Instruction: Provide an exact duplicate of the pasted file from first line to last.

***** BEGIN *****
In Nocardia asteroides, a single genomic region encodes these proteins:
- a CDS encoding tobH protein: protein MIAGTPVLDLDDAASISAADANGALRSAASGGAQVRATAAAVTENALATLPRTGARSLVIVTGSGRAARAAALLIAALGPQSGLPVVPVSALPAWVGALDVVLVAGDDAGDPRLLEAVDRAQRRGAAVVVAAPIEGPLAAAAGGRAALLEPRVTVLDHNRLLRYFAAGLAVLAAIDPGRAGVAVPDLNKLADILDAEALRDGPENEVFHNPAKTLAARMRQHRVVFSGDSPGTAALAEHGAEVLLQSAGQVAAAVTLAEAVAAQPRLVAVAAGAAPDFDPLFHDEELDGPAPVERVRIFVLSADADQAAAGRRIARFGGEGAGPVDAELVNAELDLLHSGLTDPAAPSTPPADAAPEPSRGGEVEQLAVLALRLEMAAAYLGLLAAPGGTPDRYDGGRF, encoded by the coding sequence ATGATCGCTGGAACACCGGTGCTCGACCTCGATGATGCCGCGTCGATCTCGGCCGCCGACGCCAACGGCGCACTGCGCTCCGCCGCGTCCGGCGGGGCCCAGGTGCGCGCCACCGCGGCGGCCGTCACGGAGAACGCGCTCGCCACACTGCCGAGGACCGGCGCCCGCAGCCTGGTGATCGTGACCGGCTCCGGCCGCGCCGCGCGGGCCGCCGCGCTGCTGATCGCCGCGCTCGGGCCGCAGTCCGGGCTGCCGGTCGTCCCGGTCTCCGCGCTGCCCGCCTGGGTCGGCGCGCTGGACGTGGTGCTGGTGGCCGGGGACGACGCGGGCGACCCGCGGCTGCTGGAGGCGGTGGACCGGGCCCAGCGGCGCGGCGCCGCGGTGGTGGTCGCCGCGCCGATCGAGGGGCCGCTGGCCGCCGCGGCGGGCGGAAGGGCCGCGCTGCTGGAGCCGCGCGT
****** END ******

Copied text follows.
In Nocardia asteroides, a single genomic region encodes these proteins:
- a CDS encoding tobH protein: protein MIAGTPVLDLDDAASISAADANGALRSAASGGAQVRATAAAVTENALATLPRTGARSLVIVTGSGRAARAAALLIAALGPQSGLPVVPVSALPAWVGALDVVLVAGDDAGDPRLLEAVDRAQRRGAAVVVAAPIEGPLAAAAGGRAALLEPRVTVLDHNRLLRYFAAGLAVLAAIDPGRAGVAVPDLNKLADILDAEALRDGPENEVFHNPAKTLAARMRQHRVVFSGDSPGTAALAEHGAEVLLQSAGQVAAAVTLAEAVAAQPRLVAVAAGAAPDFDPLFHDEELDGPAPVERVRIFVLSADADQAAAGRRIARFGGEGAGPVDAELVNAELDLLHSGLTDPAAPSTPPADAAPEPSRGGEVEQLAVLALRLEMAAAYLGLLAAPGGTPDRYDGGRF, encoded by the coding sequence ATGATCGCTGGAACACCGGTGCTCGACCTCGATGATGCCGCGTCGATCTCGGCCGCCGACGCCAACGGCGCACTGCGCTCCGCCGCGTCCGGCGGGGCCCAGGTGCGCGCCACCGCGGCGGCCGTCACGGAGAACGCGCTCGCCACACTGCCGAGGACCGGCGCCCGCAGCCTGGTGATCGTGACCGGCTCCGGCCGCGCCGCGCGGGCCGCCGCGCTGCTGATCGCCGCGCTCGGGCCGCAGTCCGGGCTGCCGGTCGTCCCGGTCTCCGCGCTGCCCGCCTGGGTCGGCGCGCTGGACGTGGTGCTGGTGGCCGGGGACGACGCGGGCGACCCGCGGCTGCTGGAGGCGGTGGACCGGGCCCAGCGGCGCGGCGCCGCGGTGGTGGTCGCCGCGCCGATCGAGGGGCCGCTGGCCGCCGCGGCGGGCGGAAGGGCCGCGCTGCTGGAGCCGCGCGT